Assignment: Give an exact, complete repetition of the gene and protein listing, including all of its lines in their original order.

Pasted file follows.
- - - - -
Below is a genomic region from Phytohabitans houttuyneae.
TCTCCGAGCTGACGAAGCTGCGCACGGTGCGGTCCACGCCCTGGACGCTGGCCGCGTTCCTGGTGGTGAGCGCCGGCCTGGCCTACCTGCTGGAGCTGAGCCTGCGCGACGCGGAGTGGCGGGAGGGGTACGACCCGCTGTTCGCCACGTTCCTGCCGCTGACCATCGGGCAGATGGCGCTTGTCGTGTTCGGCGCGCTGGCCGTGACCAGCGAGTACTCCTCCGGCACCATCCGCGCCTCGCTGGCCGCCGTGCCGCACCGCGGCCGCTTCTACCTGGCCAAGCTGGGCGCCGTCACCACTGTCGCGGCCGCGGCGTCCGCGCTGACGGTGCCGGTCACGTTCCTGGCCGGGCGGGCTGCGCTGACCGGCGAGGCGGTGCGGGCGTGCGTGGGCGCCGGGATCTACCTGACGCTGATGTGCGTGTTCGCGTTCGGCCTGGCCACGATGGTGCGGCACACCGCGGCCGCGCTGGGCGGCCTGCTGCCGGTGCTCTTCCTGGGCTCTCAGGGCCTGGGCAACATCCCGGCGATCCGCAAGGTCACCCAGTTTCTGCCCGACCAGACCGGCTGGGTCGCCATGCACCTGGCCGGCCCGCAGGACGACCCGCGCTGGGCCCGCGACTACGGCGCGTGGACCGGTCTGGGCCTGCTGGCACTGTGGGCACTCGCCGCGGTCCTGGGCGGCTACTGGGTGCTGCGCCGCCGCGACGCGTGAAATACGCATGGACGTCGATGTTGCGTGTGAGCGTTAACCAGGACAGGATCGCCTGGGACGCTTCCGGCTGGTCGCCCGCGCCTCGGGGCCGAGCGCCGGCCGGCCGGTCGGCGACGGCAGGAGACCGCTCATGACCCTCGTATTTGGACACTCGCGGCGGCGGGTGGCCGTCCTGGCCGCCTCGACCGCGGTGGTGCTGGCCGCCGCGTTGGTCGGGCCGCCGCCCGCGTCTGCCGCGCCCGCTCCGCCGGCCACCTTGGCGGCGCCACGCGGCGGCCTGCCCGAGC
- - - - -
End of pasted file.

Below is a genomic region from Phytohabitans houttuyneae.
TCTCCGAGCTGACGAAGCTGCGCACGGTGCGGTCCACGCCCTGGACGCTGGCCGCGTTCCTGGTGGTGAGCGCCGGCCTGGCCTACCTGCTGGAGCTGAGCCTGCGCGACGCGGAGTGGCGGGAGGGGTACGACCCGCTGTTCGCCACGTTCCTGCCGCTGACCATCGGGCAGATGGCGCTTGTCGTGTTCGGCGCGCTGGCCGTGACCAGCGAGTACTCCTCCGGCACCATCCGCGCCTCGCTGGCCGCCGTGCCGCACCGCGGCCGCTTCTACCTGGCCAAGCTGGGCGCCGTCACCACTGTCGCGGCCGCGGCGTCCGCGCTGACGGTGCCGGTCACGTTCCTGGCCGGGCGGGCTGCGCTGACCGGCGAGGCGGTGCGGGCGTGCGTGGGCGCCGGGATCTACCTGACGCTGATGTGCGTGTTCGCGTTCGGCCTGGCCACGATGGTGCGGCACACCGCGGCCGCGCTGGGCGGCCTGCTGCCGGTGCTCTTCCTGGGCTCTCAGGGCCTGGGCAACATCCCGGCGATCCGCAAGGTCACCCAGTTTCTGCCCGACCAGACCGGCTGGGTCGCCATGCACCTGGCCGGCCCGCAGGACGACCCGCGCTGGGCCCGCGACTACGGCGCGTGGACCGGTCTGGGCCTGCTGGCACTGTGGGCACTCGCCGCGGTCCTGGGCGGCTACTGGGTGCTGCGCCGCCGCGACGCGTGAAATACGCATGGACGTCGATGTTGCGTGTGAGCGTTAACCAGGACAGGATCGCCTGGGACGCTTCCGGCTGGTCGCCCGCGCCTCGGGGCCGAGCGCCGGCCGGCCGGTCGGCGACGGCAGGAGACCGCTCATGACCCTCGTATTTGGACACTCGCGGCGGCGGGTGGCCGTCCTGGCCGCCTCGACCGCGGTGGTGCTGGCCGCCGCGTTGGTCGGGCCGCCGCCCGCGTCTGCCGCGCCCGCTCCGCCGGCCACCTTGGCGGCGCCACGCGGCGGCCTGCCCGAGC